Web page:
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Making the perfect cup better?

What timely news! Last week, I wrote about standards for preparing the perfect cup of tea, including ISO 3103:1980 and the British standard BS-6008. A couple of days ago, Marc Abrahams wrote an article for the Guardian entitled “The correct way to make a cuppa is being reviewed,” which says that the British Standards Institution is reviewing BS-6008 and several related standards, including the ones for black tea (BS-3720), green tea (BS-11287), and instant tea (BS-7390). Is there actually such a thing as a perfect cup of instant tea? I suppose that’s a question for another blog post, but I suspect the answer will be a resounding no.

I believe that standards organizations perform an important service. We may laugh about silly standards from time to time — Marc Abrahams does quite a bit of that as editor of the Annals of Improbable Research and organizer of the Ig Nobel prize — but where would we be if people couldn’t agree on standard measurements or file formats. I served on the CEA (Consumer Electronics Association) committee that defined the standards for television closed captioning and saw how important it is for broadcasters and TV manufacturers to agree on how things work.

Sometimes, however, you just have to laugh. BS-6008 is being reviewed in time for World Standards Day on Monday, October 14, 2013. With a name like “World Standards Day,” you’d assume that we’ll all be celebrating it on a, well, “standard” day, right? As my father taught me, never assume. In 2013, the US will hold World Standards Day on Thursday, October 3, and Canada will wait for Wednesday, October 16.

And people wonder why we can’t agree on how to make a cup of tea.

The Perfect Cup of Tea part 1 (ISO 3103:1980)

ISO teacupEverybody wants to brew the perfect cup of tea. Well, except those silly coffee drinkers, but we usually ignore them on our tea blogs, don’t we?

I’ve made it clear on this blog before that I’m not a big fan of tea Nazis, nor do I necessarily agree with folks like George Orwell about what constitutes a “nice cup of tea.” There are many, however, that believe the perfect cup is not subjective and is not open to debate.

Some organizations that feel they have the secret well in hand have released official documents describing the process, although I suppose that means it’s not a secret anymore. I’ve recently looked over a couple of those documents that I’d like to share. Today, we’ll look at a lovely document called ISO 3103:1980.

ISO 3103: Tea — Preparation of liquor for use in sensory tests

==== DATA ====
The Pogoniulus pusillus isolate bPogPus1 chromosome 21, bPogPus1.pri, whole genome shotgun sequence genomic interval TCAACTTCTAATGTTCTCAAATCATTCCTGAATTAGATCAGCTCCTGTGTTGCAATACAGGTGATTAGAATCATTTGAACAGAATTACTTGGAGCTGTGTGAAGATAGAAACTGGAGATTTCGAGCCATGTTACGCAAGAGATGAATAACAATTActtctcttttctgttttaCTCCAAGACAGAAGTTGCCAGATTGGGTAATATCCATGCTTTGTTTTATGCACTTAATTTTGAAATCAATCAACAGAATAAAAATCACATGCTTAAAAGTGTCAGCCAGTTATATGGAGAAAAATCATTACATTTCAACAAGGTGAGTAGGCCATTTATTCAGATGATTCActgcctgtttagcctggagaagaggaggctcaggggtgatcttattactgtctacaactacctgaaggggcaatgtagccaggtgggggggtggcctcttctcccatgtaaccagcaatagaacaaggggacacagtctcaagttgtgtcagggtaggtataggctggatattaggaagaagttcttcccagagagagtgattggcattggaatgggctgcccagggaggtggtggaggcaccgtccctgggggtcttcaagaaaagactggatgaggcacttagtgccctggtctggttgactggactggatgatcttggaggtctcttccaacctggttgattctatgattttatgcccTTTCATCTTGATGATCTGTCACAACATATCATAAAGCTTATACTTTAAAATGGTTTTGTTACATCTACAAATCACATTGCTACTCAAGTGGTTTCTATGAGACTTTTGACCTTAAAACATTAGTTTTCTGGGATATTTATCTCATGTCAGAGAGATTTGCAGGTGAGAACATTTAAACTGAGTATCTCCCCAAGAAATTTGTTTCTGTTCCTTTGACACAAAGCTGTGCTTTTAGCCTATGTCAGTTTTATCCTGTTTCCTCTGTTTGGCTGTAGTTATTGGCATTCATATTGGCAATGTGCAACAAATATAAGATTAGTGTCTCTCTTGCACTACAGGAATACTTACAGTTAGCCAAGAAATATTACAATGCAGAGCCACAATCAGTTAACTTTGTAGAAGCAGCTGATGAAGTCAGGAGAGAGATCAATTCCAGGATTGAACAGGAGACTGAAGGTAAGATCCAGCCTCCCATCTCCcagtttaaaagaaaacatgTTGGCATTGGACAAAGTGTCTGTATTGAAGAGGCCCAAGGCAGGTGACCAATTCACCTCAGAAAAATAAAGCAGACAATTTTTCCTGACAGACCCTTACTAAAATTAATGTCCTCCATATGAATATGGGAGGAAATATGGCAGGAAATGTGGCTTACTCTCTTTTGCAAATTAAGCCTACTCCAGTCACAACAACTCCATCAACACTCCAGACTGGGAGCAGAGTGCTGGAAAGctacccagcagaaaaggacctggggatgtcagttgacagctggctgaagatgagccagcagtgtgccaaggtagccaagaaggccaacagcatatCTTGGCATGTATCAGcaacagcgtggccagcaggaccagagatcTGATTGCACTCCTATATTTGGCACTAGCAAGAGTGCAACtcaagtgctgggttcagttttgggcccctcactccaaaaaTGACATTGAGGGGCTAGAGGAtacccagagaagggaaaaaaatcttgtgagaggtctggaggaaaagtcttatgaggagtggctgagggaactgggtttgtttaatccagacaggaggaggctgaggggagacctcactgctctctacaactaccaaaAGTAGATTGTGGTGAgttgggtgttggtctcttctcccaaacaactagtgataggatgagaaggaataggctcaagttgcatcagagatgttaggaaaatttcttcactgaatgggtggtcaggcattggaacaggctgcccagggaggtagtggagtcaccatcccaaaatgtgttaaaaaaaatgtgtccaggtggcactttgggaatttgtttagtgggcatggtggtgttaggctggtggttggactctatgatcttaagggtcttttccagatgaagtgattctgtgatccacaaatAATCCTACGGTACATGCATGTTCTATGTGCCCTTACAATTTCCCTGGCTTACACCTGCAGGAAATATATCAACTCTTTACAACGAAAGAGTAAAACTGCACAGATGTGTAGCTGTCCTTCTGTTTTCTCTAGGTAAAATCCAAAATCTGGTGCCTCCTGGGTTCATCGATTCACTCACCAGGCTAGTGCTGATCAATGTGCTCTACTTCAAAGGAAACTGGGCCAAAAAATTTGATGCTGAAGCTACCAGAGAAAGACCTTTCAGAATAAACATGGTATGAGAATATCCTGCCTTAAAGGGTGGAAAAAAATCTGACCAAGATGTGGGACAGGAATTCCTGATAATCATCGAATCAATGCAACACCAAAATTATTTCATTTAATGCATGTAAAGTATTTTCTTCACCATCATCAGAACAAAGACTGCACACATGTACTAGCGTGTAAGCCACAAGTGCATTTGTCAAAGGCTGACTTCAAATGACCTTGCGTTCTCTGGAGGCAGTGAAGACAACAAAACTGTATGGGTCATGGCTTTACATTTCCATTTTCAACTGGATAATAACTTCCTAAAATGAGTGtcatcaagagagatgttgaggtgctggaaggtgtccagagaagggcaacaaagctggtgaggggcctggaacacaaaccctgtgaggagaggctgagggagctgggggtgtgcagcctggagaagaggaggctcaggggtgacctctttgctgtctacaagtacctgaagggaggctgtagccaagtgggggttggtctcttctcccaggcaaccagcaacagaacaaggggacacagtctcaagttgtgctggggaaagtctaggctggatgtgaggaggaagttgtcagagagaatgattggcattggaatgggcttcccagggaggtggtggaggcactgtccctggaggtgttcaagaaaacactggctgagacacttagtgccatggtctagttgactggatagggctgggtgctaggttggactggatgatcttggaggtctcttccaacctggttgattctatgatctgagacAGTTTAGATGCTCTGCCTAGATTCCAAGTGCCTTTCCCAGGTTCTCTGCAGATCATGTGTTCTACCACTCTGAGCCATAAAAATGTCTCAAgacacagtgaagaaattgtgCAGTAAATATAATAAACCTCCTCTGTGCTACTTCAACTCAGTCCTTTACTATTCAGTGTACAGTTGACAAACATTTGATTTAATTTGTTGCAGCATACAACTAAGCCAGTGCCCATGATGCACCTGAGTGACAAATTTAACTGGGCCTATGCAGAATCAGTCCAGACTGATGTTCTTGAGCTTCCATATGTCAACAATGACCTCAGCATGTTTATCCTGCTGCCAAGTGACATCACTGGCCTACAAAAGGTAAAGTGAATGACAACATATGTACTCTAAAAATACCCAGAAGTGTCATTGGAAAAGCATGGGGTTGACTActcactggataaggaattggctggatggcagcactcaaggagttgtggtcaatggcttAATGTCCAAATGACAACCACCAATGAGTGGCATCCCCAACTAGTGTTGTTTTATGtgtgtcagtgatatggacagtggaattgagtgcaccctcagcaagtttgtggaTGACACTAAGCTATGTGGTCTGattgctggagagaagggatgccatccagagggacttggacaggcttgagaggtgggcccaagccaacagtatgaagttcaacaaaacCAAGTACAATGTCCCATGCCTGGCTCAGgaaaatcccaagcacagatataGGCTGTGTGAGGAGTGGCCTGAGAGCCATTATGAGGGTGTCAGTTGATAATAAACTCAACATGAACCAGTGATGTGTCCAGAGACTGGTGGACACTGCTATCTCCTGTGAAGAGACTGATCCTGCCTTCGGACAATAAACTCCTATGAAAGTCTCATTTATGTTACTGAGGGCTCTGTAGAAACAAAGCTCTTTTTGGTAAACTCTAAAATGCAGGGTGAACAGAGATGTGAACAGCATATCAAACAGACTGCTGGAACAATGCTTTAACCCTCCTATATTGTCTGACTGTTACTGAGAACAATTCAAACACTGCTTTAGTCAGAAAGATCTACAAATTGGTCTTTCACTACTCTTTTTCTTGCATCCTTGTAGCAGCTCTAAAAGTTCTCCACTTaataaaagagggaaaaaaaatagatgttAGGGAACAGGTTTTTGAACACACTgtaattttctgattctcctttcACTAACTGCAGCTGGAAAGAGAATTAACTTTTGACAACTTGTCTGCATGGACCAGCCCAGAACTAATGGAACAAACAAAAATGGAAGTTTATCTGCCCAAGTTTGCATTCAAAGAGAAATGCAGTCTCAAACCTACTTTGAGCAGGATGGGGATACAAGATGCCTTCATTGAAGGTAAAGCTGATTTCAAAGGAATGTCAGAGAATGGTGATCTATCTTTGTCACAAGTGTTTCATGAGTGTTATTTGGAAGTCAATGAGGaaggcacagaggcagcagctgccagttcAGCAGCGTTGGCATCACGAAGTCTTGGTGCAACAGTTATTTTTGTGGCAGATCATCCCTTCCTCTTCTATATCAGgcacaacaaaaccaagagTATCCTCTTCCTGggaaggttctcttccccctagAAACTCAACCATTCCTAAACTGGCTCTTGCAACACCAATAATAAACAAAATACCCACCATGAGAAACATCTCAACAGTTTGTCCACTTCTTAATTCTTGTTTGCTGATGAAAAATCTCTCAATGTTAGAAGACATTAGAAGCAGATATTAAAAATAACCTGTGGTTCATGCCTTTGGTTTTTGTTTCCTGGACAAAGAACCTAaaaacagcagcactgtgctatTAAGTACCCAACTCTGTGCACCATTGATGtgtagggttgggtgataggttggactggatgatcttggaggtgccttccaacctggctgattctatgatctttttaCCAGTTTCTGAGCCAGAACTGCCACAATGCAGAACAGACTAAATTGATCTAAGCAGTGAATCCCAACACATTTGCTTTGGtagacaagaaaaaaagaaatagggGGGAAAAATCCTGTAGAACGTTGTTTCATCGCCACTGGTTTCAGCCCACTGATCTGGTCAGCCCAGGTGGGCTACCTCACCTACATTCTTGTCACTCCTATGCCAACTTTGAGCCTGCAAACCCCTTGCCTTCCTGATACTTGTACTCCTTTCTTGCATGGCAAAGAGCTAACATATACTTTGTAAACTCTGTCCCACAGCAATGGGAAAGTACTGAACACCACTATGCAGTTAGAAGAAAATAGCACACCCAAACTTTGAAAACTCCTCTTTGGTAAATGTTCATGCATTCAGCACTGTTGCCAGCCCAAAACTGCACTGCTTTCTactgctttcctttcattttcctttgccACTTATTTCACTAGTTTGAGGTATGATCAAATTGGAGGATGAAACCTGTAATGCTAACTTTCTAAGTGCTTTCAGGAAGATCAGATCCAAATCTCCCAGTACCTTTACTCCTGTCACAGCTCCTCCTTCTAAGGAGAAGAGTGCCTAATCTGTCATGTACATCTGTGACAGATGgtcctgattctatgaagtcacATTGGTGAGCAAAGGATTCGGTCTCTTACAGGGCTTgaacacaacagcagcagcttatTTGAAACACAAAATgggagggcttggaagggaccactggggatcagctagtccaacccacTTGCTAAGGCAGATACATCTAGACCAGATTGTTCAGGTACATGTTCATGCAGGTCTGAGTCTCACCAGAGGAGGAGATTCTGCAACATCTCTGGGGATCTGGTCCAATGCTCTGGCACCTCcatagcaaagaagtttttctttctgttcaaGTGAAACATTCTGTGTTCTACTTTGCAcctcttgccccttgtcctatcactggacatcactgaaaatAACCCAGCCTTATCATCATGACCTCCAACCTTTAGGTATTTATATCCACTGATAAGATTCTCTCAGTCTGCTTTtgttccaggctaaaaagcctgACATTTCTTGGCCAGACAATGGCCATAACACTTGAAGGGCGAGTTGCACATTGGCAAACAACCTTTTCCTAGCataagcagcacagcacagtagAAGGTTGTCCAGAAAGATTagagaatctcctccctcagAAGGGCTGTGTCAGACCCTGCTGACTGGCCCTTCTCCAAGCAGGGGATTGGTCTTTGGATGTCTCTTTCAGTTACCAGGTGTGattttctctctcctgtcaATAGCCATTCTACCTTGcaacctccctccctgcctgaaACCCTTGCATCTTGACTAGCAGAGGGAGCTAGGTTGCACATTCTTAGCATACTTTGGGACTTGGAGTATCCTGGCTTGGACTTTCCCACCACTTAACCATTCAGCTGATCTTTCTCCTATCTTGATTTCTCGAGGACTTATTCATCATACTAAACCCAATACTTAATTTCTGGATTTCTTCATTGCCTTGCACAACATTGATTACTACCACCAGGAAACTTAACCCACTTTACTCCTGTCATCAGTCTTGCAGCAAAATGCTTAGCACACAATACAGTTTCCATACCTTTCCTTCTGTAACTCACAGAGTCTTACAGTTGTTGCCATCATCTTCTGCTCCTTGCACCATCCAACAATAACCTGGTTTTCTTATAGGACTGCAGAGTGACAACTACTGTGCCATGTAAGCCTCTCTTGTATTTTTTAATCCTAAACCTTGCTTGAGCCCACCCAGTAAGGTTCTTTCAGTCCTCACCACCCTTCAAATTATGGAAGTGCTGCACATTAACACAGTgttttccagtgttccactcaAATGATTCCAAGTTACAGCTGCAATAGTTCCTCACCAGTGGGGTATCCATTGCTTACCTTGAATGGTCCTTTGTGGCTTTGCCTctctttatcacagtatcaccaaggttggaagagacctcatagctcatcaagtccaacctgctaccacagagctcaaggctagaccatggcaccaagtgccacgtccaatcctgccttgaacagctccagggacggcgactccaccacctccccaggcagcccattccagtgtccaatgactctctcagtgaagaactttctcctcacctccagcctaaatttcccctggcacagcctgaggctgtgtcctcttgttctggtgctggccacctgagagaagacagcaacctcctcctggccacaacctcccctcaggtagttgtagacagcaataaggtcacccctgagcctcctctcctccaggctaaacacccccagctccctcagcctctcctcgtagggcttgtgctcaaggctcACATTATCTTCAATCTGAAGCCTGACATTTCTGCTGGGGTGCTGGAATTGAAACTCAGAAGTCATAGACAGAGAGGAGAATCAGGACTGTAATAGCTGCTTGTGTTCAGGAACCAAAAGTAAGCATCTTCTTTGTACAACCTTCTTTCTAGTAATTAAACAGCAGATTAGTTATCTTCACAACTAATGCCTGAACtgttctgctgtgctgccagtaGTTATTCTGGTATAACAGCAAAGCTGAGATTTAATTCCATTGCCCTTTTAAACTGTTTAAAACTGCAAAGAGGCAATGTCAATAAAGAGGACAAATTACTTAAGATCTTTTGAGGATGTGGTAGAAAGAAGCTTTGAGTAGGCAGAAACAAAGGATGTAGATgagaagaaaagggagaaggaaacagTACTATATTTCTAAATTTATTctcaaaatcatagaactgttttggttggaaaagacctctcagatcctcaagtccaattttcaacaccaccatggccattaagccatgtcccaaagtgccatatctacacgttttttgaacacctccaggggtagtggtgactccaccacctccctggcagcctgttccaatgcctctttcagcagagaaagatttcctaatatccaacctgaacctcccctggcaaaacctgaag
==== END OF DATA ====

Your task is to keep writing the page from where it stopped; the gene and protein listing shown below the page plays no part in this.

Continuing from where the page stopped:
The International Organization for Standardization (ISO) has developed standards for everything from electronics to language and currency codes to quality control management. They also have a food safety management group that has taken it upon themselves to set the standard for preparing a cup of tea.

The standard itself (ISO 3103:1980) is available in the U.S. for the low, low price of $53.00 (less for members) from ANSI, the American ISO member (buy it here). The official description is

“The method consists in extracting of soluble substances in dried tea leaf, containing in a porcelain or earthenware pot, by means of freshly boiling water, pouring of the liquor into a white porcelain or earthenware bowl, examination of the organoleptic properties of the infused leaf, and of the liquor with or without milk or both.”

(I have to confess, word geek that I am, that I had to look up the word “organoleptic.” I will definitely be using this word in the future!)

For those who don’t wish to pony up fifty bucks for the official standards document, there is a summary on Wikipedia. In keeping with their Creative Commons Attribution-ShareAlike License, I shall copy the details here and save you the trouble of clicking on the link. I’m changing their bullet points to a numbered list for easy reference. These numbers don’t appear in their document.

  1. The pot should be white porcelain or glazed earthenware and have a partly serrated edge. It should have a lid that fits loosely inside the pot.
  2. If a large pot is used, it should hold a maximum of 310 ml (±8 ml) and must weigh 200 g (±10 g).
  3. If a small pot is used, it should hold a maximum of 150 ml (±4 ml) and must weigh 118 g (±10 g).
  4. 2 grams of tea (measured to ±2% accuracy) per 100 ml boiling water is placed into the pot.
  5. Freshly boiling water is poured into the pot to within 4–6 mm of the brim. Allow 20 seconds for water to cool.
  6. The water should be similar to the drinking water where the tea will be consumed
  7. Brewing time is six minutes.
  8. The brewed tea is then poured into a white porcelain or glazed earthenware bowl.
  9. If a large bowl is used, it must have a capacity of 380 ml and weigh 200 g (±20 g)
  10. If a small bowl is used, it must have a capacity of 200 ml and weigh 105 g (±20 g)
  11. If the test involves milk, then it is added before pouring the infused tea.
  12. Milk added after the pouring of tea is best tasted when the liquid is between 65 – 80 °C.
  13. 5 ml of milk for the large bowl, or 2.5 ml for the small bowl, is used.

Clearly, this standard is designed for comparative testing of tea, not for consumption. In my humble opinion, this standard would ruin the majority of the teas that I drink. The water temperature (paragraph 5) would make a bitter mess out of most white and green teas, and the steep time (paragraph 7) would destroy most of the black and pu-erh teas I drink (and the oolongs and greens, for that matter).

It surprises me not in the slightest that British version of this work (called, appropriately enough, BS-6008) received the Ig Nobel Prize in 1999.

In part 2 of this series, we’ll take a peek at what the Royal Society of Chemistry has to say.

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